SFM: Darkest Days Movie Released! Critique Included

A few months ago, I auditioned for an ambitious project – a feature length Left 4 Dead 2 movie being developed by Danny Field in the Source Film Maker program. Now this amazing, huge-scale production – Darkest Days – has been released! I am happy to have provided voice acting work for this huge project! I got the roles of the surly but strong leader Coach, and the disgruntled war vet Bill. Check out the clips below!

Like it? Then be sure to watch the full movie here!

Contains mature content.



!!! SPOILERS BELOW !!!  A Critique From Ben Paddock !!! SPOILERS BELOW !!!! 

Be sure to watch the movie BEFORE reading below.



It’s a special day. Darkest Days, the first feature-length Source Filmmaker Production, created by Danny Field has been released, and I have the honour of being part of the voice cast – namely Bill and Coach. It was a pleasure to work for the guy and I’m glad that this project is now available for all to see.

Having watched the movie, I can say that it was definitely a thrilling experience and a must-watch. Being the first Source Film Maker movie, it’s groundbreaking, and something to be watched by anyone who wishes to get into using SFM. I found the movie so interesting that I had to give a critique of the highs and lows of this monumental production. I’ll be talking about the movie as a whole, so SPOILERS ahead.

Now I wouldn’t use the term “musical” to describe this movie, as it’s nothing like what you would normally think a musical to be, but by definition, that’s what it is – a movie with musical interludes sung by the characters to illustrate key moments of the movie. The heavy metal soundtrack is certainly powerful, and really works well for, say, setting up an intense battle with the zombies, but the screamed vocals seem to distract, preventing the viewer from imprinting their own thoughts and emotions into the scene. That’s not to say the vocals of the songs worsen the movie – Danny has clearly made a careful selection of songs to convey the themes within the movie and every song is a great fit.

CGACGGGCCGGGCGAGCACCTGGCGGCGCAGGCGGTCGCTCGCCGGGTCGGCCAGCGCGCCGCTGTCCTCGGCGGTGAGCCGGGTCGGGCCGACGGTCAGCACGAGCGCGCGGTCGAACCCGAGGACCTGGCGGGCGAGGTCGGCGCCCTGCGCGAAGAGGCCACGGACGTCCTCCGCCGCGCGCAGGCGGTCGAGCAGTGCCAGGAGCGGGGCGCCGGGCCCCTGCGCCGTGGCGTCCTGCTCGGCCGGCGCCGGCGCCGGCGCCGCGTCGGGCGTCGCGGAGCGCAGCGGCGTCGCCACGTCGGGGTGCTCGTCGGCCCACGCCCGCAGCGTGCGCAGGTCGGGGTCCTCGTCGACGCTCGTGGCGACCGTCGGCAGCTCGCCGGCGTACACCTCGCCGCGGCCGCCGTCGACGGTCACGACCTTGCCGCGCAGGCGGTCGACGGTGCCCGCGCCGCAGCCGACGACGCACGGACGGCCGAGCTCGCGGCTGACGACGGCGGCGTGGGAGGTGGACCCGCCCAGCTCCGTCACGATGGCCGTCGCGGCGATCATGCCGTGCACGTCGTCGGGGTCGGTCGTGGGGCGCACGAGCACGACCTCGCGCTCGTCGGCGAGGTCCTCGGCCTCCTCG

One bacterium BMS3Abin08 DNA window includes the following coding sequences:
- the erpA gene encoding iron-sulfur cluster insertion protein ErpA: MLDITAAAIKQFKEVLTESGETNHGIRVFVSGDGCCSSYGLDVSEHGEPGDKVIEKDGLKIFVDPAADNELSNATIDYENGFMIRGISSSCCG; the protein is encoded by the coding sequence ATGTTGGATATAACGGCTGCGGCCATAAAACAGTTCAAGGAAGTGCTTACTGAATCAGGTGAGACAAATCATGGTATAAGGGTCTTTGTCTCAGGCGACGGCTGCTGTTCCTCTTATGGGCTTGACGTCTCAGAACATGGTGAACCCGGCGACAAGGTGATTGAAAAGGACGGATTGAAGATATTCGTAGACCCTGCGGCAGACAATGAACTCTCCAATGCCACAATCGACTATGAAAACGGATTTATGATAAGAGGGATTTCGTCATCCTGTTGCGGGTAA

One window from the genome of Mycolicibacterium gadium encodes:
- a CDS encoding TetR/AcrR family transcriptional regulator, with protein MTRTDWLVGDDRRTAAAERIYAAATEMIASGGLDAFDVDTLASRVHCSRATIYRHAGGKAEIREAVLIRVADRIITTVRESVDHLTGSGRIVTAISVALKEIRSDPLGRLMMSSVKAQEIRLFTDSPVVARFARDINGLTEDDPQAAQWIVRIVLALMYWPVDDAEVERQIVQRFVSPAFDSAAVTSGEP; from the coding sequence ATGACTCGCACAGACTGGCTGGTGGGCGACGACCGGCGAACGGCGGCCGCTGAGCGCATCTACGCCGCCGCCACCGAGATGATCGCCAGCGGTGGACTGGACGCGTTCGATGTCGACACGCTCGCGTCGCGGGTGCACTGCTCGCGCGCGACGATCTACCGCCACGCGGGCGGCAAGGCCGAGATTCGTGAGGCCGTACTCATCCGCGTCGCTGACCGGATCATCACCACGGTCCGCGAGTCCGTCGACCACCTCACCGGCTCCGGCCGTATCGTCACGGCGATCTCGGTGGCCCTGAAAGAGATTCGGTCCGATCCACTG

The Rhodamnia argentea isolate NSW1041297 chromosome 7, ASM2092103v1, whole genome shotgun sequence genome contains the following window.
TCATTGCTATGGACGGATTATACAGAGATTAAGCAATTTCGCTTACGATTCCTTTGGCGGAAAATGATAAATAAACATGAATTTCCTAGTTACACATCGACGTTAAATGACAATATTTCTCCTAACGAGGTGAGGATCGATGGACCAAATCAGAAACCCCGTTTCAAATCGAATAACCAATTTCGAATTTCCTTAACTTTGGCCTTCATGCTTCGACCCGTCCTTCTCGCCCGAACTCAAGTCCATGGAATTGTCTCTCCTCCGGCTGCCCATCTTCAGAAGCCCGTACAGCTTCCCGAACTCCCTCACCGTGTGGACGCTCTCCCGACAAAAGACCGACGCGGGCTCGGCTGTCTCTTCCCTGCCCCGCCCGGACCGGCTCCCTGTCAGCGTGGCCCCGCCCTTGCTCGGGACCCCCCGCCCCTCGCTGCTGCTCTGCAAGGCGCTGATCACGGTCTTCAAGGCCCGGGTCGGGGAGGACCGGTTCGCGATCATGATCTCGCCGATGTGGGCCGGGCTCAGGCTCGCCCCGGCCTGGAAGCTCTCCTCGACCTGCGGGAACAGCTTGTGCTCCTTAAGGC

The character animation, at times, seems lacking. Many of the movements look like simple start-stop rotations performed in a 3D modelling program, and doesn’t look very smooth or realistic. This can become even more apparent when you compare it with some of the smoother animations that the characters have, such as when they turn around, or gesture with their hands – presumably taken straight from the character’s animations from Half Life 2.

The camera work is very well done. The only problem is that it focuses mainly on the characters rather on the zombies, and this can prevent the viewers from knowing how much danger the characters are in. It’s hard for the viewer to understand the scale and threat of the zombie attacks, and whether or not the survivors make it out alive seems random. There are multiple instances of this in the movie. One such is the city massacre scene. All the survivors are promptly dead or overrun from the beginning, but the zombie threat is not visible. How were they wiped out so quickly? It’s establised through one or two lines of dialogue that the city houses a horde of zombies, but this is hardly conveyed through the camera work.